The ad managers for Facebook, Instagram, and LinkedIn, let you get incredibly granular with their targeting. But how can you know if you’re targeting the right audience? We’ve put together 8 questions that can help you narrow down an optimal audience for targeting with Facebook ads.
First things first, where are your customers located? Being able to target people right in the vicinity of your place of business is incredibly powerful. After all, if you have a brick and mortar store or offer an in-person service, it’s really only people that are nearby that will be able to take advantage of your services.
Check out the video below for three examples of local businesses that used Facebook ads, created with Animoto, to target within their local areas. Photographer Nikki Closser was able to book 3 new clients, for $5500 in sales, with a $250 targeted ad; Nohohon Tea achieved their highest sales day on record, targeting tea lovers within a 10-15 mile radius of their store; and Like a Local Tours saw a 3X increase in revenue.
If you have an ecommerce business, local targeting can still be effective. But instead of targeting an audience where you live, think about the locations where people are likely to live that will buy your product. Look at past sales records. Do many of your sales come from the same cities? Where do the bulk of people that are following you on Facebook live?
Not sure where to find this information? Go to your Facebook Page Insights and select “People.” You can sort to see not only where all of your followers live, but where your most engaged followers live too. You’ll also find age and gender information, which will come in handy when we get to some of the other questions in this post!
Figured out where your target audience is located (be sure to take notes!)? The next step is to think about how old they are. You likely already know the average age of your customer or potential customer. But, if you don’t, using Facebook Insights, as we did above, can also be helpful.
The Facebook Ads Manager lets you get really specific with age or go broader. Selling a product that targets a very specific age group—think t-shirts that say something like “Woohoo! I’m 35!!!”? Then you can target only 35-year olds. Selling a product with a broader age range? Do a little research. For instance, the average age for getting engaged in the United states is in the late-20s. If you sell engagement rings, then you may want to narrow down your target age to 26-29-year olds in relationships to make sure you’re hitting the most relevant audience.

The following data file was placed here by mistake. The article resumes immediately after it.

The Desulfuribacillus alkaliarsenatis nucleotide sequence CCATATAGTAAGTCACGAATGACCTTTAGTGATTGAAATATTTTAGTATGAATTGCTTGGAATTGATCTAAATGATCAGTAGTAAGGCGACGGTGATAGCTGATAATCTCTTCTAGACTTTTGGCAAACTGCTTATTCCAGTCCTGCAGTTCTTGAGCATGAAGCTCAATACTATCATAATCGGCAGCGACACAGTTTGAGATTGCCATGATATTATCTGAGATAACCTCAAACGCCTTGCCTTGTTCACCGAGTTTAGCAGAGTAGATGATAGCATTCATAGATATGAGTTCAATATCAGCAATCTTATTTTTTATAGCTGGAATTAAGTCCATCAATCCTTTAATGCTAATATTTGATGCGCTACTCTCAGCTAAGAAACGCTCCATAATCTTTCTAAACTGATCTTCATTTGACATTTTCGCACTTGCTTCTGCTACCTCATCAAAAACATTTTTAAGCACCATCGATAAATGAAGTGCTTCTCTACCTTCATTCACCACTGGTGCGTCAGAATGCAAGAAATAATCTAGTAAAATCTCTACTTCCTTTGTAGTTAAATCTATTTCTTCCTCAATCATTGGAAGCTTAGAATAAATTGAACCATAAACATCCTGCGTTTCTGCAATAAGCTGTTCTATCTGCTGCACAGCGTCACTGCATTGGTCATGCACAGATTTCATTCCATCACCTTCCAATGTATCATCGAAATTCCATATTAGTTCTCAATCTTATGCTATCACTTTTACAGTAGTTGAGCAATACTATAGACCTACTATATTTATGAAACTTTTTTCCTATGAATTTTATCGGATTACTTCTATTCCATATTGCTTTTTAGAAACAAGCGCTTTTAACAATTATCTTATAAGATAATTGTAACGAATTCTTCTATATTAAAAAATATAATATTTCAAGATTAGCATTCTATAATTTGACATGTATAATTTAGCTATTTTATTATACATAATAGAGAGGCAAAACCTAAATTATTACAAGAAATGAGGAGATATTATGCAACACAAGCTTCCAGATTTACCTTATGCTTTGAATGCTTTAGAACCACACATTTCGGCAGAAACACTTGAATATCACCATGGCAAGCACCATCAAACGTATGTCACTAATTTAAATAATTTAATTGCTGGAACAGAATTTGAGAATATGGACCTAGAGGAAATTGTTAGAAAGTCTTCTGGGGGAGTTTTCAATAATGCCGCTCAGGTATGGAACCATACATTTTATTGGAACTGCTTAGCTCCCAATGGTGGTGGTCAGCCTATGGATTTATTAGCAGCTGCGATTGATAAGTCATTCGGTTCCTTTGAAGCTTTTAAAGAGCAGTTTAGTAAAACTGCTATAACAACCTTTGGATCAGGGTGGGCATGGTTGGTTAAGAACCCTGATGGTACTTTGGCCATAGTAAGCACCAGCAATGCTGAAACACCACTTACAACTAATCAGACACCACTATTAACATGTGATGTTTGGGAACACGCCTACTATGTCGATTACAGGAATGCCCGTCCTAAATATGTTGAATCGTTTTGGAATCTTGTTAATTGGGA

For some businesses, age may not matter too much. For instance, people of all ages may enjoy cooking. For these types of businesses, it’s fine to leave a broader age bracket and focus on other methods of targeting.
Are your customers mostly male? Mostly female? Mostly both? You can target people that have identified as either of these genders through the Ads Manager. This may seem like an obvious question, but your target may actually be the opposite of what you think, depending on the goal of your campaign. So be sure to think about who the buyer will be. Will it be the person that is using your product or might it be someone that’s buying your product as a gift? Whichever you choose, be sure your ad includes the right messaging for the audience you’re targeting.
When you check your Facebook insights, you may be surprised to find that a large portion of the people that are engaging with your content speak a different language. If this is the case, think about whether you want to invest in ads in different languages.